The integrity of the Organic Seal got another hit recently when the United States District Court for the Northern District issued a ruling in Center for Food Safety's (CFS) lawsuit challenging U.S. Department of Agriculture's (USDA) decision to allow soil-less hydroponic operations to be certified organic by exempting such operations from the requirement that certified organic crop producers build soil fertility. It was a victory for the Coalition for Sustainable Organics (CSO). “This case stems from an ongoing debate about whether hydroponics, a form of soil-less agriculture, may be certified organic,” wrote Chief Judge Richard Seeborg for the U.S. District Court in Northern California, “…..USDA’s denial of the rulemaking petition reasonably concluded the applicable statutory scheme does not exclude hydroponics from the organic program.” In response to the Court's decision, CFS and the plaintiffs issued the following statements: "Under the Court's ruling, hydroponic producers can sell their crops as organic without building soil fertility, yet organic farmers growing food in soil have to meet various soil-building requirements to be certified organic, " said Sylvia Wu, senior attorney with Center for Food Safety and counsel for plaintiffs. “This double standard violates the very purpose of the Organic label and is contrary to the federal organic act. We are analyzing all our legal options and will continue to work hard to defend the meaning of the Organic label.” The fight goes on. Rulings like this undermine organic’s claim as being the gold standard for CO2 reduction and long term soil improvement.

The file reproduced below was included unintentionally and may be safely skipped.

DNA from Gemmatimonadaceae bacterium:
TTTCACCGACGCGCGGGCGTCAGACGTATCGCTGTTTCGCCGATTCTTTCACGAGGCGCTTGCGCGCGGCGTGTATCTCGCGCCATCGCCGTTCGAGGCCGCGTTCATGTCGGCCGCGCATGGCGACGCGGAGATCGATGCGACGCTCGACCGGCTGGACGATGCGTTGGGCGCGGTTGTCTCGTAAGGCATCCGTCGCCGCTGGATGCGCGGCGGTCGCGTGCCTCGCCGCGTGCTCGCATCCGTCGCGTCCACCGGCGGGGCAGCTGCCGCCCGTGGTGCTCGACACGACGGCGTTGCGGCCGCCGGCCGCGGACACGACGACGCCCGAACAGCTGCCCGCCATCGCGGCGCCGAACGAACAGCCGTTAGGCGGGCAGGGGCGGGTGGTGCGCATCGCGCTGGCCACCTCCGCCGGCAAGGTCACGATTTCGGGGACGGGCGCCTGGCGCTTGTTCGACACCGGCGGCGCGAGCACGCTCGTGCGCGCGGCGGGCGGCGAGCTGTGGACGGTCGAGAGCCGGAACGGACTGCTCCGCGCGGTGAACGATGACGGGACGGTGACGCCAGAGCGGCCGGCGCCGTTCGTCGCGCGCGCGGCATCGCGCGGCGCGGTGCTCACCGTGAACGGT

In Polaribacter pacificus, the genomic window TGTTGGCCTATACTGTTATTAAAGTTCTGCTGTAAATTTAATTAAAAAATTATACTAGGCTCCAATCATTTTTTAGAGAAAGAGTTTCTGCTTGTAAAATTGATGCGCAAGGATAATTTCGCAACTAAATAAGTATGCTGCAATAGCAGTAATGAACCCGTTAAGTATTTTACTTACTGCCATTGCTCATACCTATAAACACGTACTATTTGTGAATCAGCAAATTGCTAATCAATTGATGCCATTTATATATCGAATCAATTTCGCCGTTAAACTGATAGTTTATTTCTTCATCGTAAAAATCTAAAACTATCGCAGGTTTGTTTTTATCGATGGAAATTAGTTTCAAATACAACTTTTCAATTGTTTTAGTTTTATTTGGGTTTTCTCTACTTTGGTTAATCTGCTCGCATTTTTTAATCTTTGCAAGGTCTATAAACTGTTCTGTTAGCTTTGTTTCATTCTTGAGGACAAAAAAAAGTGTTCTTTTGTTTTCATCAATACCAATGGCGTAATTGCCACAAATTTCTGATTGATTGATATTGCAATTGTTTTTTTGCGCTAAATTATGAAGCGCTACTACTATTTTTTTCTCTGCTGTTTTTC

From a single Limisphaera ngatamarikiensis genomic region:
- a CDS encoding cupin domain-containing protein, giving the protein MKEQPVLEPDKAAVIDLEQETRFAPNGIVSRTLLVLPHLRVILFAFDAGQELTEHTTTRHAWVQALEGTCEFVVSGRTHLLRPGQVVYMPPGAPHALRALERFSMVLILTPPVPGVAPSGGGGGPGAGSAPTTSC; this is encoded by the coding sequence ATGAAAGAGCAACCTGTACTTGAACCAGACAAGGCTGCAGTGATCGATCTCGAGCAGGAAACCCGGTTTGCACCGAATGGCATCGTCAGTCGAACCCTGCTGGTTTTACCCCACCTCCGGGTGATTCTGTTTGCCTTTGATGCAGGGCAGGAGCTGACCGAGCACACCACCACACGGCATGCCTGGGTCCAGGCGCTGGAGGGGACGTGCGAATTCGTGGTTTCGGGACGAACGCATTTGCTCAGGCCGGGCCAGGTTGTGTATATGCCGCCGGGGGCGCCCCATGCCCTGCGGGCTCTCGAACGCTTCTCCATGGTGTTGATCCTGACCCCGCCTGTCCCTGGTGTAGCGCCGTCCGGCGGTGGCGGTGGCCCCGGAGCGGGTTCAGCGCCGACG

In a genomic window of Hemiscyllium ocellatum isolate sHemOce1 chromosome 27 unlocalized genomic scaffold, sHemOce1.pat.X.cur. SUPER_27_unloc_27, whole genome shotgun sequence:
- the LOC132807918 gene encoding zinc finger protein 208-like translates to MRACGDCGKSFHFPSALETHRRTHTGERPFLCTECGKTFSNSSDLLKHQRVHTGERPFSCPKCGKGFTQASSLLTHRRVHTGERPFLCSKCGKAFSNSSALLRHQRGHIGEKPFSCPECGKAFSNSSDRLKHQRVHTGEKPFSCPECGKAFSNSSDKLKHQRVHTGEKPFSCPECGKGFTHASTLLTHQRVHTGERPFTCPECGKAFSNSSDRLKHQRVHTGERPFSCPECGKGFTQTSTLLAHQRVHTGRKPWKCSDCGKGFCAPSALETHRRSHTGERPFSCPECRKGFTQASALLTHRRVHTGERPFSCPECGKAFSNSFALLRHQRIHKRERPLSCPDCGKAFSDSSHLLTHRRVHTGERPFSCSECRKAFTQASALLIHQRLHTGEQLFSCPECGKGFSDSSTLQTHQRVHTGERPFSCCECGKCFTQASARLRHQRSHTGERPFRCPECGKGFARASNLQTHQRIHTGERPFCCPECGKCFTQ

There are a number of agriculture based climate change bills that will soon be introduced or reintroduced from 2020, in Congress, these are currently the Booker Climate Stewardship Act, Pingree Ag Resilience Act, Stabenow-Braun Growing Climate Solutions Act. There is a long list of production practices that we are advocating to be recognized as incentive based conservation options. These include manure and composting to increase carbon sequestration; mulching; pollinator habitat; water/irrigation management, or possibly credit for growing a crop with reduced irrigation needs; increases in the minimum payment of the Conservation Stewardship Program to make it more attractive to smaller acreage farmers. And finally, not forgetting the idea that certified organic farmers should be paid so much per acre depending on the crops they grow because they are farming using the gold standard for climate friendly agriculture. The administration is asking for comments on the Notice of Request for Public Comment on the Executive Order on Tackling the Climate Crisis at Home and Abroad which are due April 29th, 2021.

Busy, busy times to ensure that the billions of dollars coming out of the Federal government are put to good long term use.